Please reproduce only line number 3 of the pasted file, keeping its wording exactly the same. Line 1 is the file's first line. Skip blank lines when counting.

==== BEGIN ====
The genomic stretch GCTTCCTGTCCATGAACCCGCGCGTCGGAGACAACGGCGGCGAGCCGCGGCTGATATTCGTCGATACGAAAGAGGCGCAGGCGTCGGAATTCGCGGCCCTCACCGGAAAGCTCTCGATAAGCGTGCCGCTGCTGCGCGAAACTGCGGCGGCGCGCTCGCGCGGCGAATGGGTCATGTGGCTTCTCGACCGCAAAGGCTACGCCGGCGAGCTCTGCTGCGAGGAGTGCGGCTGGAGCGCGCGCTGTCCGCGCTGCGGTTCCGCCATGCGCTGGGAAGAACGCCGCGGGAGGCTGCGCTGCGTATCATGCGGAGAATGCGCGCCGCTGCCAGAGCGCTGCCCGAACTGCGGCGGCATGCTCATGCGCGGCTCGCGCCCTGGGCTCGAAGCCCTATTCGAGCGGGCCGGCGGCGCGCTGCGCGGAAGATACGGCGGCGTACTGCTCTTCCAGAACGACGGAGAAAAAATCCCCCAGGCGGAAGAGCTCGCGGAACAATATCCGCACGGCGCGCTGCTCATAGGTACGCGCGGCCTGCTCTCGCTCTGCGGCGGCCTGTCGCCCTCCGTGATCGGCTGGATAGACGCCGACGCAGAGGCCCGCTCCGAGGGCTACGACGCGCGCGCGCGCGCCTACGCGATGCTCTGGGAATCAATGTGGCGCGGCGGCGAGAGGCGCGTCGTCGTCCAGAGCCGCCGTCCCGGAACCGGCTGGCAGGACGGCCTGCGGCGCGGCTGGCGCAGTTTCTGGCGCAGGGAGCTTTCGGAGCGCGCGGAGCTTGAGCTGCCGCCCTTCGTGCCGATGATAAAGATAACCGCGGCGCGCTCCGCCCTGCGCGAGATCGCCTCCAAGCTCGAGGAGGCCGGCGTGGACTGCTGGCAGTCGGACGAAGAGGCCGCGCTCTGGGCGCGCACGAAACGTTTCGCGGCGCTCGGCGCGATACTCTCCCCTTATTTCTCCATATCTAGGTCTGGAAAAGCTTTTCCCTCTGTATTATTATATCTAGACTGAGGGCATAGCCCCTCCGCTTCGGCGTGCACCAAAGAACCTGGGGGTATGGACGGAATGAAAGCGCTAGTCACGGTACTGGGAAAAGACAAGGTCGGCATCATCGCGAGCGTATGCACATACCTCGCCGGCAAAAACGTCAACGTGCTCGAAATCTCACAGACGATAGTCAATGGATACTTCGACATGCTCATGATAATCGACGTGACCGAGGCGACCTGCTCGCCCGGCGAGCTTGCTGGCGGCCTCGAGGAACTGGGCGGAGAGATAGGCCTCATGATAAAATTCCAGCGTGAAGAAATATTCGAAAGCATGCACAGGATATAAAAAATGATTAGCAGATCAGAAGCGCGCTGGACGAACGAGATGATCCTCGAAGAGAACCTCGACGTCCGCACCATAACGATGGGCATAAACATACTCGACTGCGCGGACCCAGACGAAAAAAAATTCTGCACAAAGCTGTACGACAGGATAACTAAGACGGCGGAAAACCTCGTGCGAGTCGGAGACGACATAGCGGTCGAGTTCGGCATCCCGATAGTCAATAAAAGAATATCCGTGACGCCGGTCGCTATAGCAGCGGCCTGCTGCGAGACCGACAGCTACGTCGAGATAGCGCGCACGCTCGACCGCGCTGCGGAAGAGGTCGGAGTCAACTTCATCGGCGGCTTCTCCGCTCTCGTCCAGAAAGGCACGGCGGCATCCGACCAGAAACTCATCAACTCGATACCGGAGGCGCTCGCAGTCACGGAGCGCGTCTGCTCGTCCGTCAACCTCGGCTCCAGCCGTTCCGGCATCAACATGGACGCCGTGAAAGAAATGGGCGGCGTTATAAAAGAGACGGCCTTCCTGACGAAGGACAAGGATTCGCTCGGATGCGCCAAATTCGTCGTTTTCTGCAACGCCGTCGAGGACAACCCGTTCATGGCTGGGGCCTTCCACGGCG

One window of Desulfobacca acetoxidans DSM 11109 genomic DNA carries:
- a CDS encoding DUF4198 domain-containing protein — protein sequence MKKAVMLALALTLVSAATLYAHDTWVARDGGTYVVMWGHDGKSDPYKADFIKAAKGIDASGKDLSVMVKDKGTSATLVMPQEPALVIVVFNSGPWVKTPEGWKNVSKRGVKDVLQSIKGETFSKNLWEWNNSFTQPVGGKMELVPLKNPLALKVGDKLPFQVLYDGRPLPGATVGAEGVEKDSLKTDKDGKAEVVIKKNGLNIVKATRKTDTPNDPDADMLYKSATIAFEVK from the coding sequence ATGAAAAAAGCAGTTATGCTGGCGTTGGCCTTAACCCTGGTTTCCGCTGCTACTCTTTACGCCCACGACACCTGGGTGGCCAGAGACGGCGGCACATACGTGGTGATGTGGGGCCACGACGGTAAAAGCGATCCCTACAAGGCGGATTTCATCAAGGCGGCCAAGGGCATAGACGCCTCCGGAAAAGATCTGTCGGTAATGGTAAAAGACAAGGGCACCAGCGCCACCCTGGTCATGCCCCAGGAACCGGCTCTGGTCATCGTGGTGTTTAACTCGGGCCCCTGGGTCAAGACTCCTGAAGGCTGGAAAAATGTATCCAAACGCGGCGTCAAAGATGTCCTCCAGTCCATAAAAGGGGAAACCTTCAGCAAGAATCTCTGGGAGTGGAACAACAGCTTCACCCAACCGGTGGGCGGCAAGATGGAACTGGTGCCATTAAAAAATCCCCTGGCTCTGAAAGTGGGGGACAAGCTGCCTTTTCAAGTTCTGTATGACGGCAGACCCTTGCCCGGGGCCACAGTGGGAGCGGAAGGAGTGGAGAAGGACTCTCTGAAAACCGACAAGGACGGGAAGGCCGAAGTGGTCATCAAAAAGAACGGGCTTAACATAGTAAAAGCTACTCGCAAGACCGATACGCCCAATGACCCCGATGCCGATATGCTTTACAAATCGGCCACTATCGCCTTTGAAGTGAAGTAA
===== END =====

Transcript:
- a CDS encoding DUF4198 domain-containing protein — protein sequence MKKAVMLALALTLVSAATLYAHDTWVARDGGTYVVMWGHDGKSDPYKADFIKAAKGIDASGKDLSVMVKDKGTSATLVMPQEPALVIVVFNSGPWVKTPEGWKNVSKRGVKDVLQSIKGETFSKNLWEWNNSFTQPVGGKMELVPLKNPLALKVGDKLPFQVLYDGRPLPGATVGAEGVEKDSLKTDKDGKAEVVIKKNGLNIVKATRKTDTPNDPDADMLYKSATIAFEVK from the coding sequence ATGAAAAAAGCAGTTATGCTGGCGTTGGCCTTAACCCTGGTTTCCGCTGCTACTCTTTACGCCCACGACACCTGGGTGGCCAGAGACGGCGGCACATACGTGGTGATGTGGGGCCACGACGGTAAAAGCGATCCCTACAAGGCGGATTTCATCAAGGCGGCCAAGGGCATAGACGCCTCCGGAAAAGATCTGTCGGTAATGGTAAAAGACAAGGGCACCAGCGCCACCCTGGTCATGCCCCAGGAACCGGCTCTGGTCATCGTGGTGTTTAACTCGGGCCCCTGGGTCAAGACTCCTGAAGGCTGGAAAAATGTATCCAAACGCGGCGTCAAAGATGTCCTCCAGTCCATAAAAGGGGAAACCTTCAGCAAGAATCTCTGGGAGTGGAACAACAGCTTCACCCAACCGGTGGGCGGCAAGATGGAACTGGTGCCATTAAAAAATCCCCTGGCTCTGAAAGTGGGGGACAAGCTGCCTTTTCAAGTTCTGTATGACGGCAGACCCTTGCCCGGGGCCACAGTGGGAGCGGAAGGAGTGGAGAAGGACTCTCTGAAAACCGACAAGGACGGGAAGGCCGAAGTGGTCATCAAAAAGAACGGGCTTAACATAGTAAAAGCTACTCGCAAGACCGATACGCCCAATGACCCCGATGCCGATATGCTTTACAAATCGGCCACTATCGCCTTTGAAGTGAAGTAA